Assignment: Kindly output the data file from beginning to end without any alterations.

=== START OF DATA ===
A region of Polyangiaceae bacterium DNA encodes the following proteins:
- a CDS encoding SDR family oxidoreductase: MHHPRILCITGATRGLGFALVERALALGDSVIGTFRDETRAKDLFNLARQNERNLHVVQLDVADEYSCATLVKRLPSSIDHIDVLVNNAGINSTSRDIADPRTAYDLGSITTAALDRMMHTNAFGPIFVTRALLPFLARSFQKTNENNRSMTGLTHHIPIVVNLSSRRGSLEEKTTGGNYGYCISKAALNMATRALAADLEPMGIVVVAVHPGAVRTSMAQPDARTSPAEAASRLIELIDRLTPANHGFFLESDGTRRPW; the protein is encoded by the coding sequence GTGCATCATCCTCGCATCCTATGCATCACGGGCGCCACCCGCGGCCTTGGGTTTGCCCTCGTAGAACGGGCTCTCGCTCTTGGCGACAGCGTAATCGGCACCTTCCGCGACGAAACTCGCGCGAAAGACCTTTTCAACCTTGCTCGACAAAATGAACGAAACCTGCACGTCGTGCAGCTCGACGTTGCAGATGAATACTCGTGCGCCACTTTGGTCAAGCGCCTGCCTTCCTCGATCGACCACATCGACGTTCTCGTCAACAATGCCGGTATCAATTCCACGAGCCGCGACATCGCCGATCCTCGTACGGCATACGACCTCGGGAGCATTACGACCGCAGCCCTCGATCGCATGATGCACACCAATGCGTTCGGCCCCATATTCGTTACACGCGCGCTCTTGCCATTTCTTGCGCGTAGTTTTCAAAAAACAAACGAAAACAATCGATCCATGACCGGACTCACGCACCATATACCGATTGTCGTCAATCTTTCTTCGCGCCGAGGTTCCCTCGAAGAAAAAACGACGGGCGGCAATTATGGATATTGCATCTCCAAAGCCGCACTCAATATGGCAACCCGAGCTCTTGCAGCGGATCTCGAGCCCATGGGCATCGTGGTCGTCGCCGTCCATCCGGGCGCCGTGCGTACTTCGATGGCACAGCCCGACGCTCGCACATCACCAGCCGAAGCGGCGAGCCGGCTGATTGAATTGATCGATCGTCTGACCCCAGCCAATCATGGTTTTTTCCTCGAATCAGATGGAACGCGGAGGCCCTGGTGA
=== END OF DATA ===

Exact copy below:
A region of Polyangiaceae bacterium DNA encodes the following proteins:
- a CDS encoding SDR family oxidoreductase: MHHPRILCITGATRGLGFALVERALALGDSVIGTFRDETRAKDLFNLARQNERNLHVVQLDVADEYSCATLVKRLPSSIDHIDVLVNNAGINSTSRDIADPRTAYDLGSITTAALDRMMHTNAFGPIFVTRALLPFLARSFQKTNENNRSMTGLTHHIPIVVNLSSRRGSLEEKTTGGNYGYCISKAALNMATRALAADLEPMGIVVVAVHPGAVRTSMAQPDARTSPAEAASRLIELIDRLTPANHGFFLESDGTRRPW; the protein is encoded by the coding sequence GTGCATCATCCTCGCATCCTATGCATCACGGGCGCCACCCGCGGCCTTGGGTTTGCCCTCGTAGAACGGGCTCTCGCTCTTGGCGACAGCGTAATCGGCACCTTCCGCGACGAAACTCGCGCGAAAGACCTTTTCAACCTTGCTCGACAAAATGAACGAAACCTGCACGTCGTGCAGCTCGACGTTGCAGATGAATACTCGTGCGCCACTTTGGTCAAGCGCCTGCCTTCCTCGATCGACCACATCGACGTTCTCGTCAACAATGCCGGTATCAATTCCACGAGCCGCGACATCGCCGATCCTCGTACGGCATACGACCTCGGGAGCATTACGACCGCAGCCCTCGATCGCATGATGCACACCAATGCGTTCGGCCCCATATTCGTTACACGCGCGCTCTTGCCATTTCTTGCGCGTAGTTTTCAAAAAACAAACGAAAACAATCGATCCATGACCGGACTCACGCACCATATACCGATTGTCGTCAATCTTTCTTCGCGCCGAGGTTCCCTCGAAGAAAAAACGACGGGCGGCAATTATGGATATTGCATCTCCAAAGCCGCACTCAATATGGCAACCCGAGCTCTTGCAGCGGATCTCGAGCCCATGGGCATCGTGGTCGTCGCCGTCCATCCGGGCGCCGTGCGTACTTCGATGGCACAGCCCGACGCTCGCACATCACCAGCCGAAGCGGCGAGCCGGCTGATTGAATTGATCGATCGTCTGACCCCAGCCAATCATGGTTTTTTCCTCGAATCAGATGGAACGCGGAGGCCCTGGTGA